Page:A Picturesque Tour of the Island of Jamaica.djvu/41

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The Cane River discharges itself into the sea, at about the distance of seven miles from Kingston, on the Windward Road. The road runs for some way on the sea-beach, passing Rock Fort, where there is a fine head of spring-water, from which the shipping is supplied, and from whence it is in contemplation to supply Up-park Camp and Kingston. Rock Fort is in its situation very like the Torre dei Confini, near Terracina, forming the boundary-mark between the dominions of the Pope and the King of Naples; on the right the same brilliant sea, on the left the same almost inaccessible mountains; the Fort guarding the narrow pass. Leaving his carriage at the Fall Tavern, a small well served inn, on the road-side, the traveller proceeds on horseback, through a deep ravine, between mountains of so great a height as scarcely to admit the rays of the sun. At the bottom the Cane River takes its devious way, sometimes stretching in a broad even bed, sometimes urging its impetuous course among rocks of considerable magnitude which impede its progress. The distance from the high road to the Fall is about two miles, and the river is crossed and re-crossed more than twenty times.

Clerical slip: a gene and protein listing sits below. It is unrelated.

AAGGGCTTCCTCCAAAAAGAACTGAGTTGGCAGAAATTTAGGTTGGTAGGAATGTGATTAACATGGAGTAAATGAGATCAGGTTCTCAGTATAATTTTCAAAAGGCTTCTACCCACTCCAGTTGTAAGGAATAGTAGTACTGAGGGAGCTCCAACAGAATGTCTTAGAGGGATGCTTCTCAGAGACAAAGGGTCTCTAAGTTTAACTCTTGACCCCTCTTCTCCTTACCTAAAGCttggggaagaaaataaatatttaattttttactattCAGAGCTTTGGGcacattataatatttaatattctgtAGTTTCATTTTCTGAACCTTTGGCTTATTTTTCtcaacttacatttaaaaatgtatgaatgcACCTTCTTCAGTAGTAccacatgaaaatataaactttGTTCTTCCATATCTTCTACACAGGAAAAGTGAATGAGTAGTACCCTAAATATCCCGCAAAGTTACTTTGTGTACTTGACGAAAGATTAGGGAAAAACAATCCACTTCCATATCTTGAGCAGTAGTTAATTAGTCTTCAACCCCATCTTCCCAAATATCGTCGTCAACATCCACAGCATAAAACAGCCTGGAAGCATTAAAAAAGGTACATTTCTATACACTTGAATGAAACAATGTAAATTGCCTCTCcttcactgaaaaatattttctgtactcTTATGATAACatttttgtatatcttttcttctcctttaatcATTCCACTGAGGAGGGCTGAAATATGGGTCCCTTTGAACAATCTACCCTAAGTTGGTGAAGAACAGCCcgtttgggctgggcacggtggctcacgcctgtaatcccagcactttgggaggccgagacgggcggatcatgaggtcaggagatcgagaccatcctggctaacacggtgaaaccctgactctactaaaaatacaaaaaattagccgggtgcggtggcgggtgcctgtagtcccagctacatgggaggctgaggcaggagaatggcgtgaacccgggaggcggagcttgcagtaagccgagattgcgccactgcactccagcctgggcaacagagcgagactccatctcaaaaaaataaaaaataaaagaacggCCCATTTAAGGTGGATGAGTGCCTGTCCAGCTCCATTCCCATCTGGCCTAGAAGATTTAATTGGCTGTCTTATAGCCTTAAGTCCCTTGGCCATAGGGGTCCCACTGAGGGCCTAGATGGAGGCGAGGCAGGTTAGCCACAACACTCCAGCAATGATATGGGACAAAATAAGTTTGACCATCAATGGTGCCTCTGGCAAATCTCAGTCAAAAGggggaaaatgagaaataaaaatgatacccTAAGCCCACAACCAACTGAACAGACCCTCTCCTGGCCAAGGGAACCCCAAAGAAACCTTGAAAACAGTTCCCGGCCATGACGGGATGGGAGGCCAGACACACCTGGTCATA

The Fall is formed by the junction at its head of the Cane and Lucky Valley rivers, which unite within a hundred yards of the spot, from whence they are precipitated into the gulph beneath, from a height of somewhat more than 200 feet. The road is tolerably good, having been formed with much labour for the traffic of the mules, for the supply and convenience of the estates and coffee mountains, which abound in its neighbourhood.[1] For this purpose the rocks have been in two instances pierced (one of which is seen in the annexed Plate), and give a good miniature resemblance of the celebrated galleries of the Simplon.

  1. The more immediate are Trafalgar Coffee Mountain, the property of the Honourable John Rawleigh Jackson, Custos of the Parish; and Bloxburg, the property of J. P. Kellerman, Esq.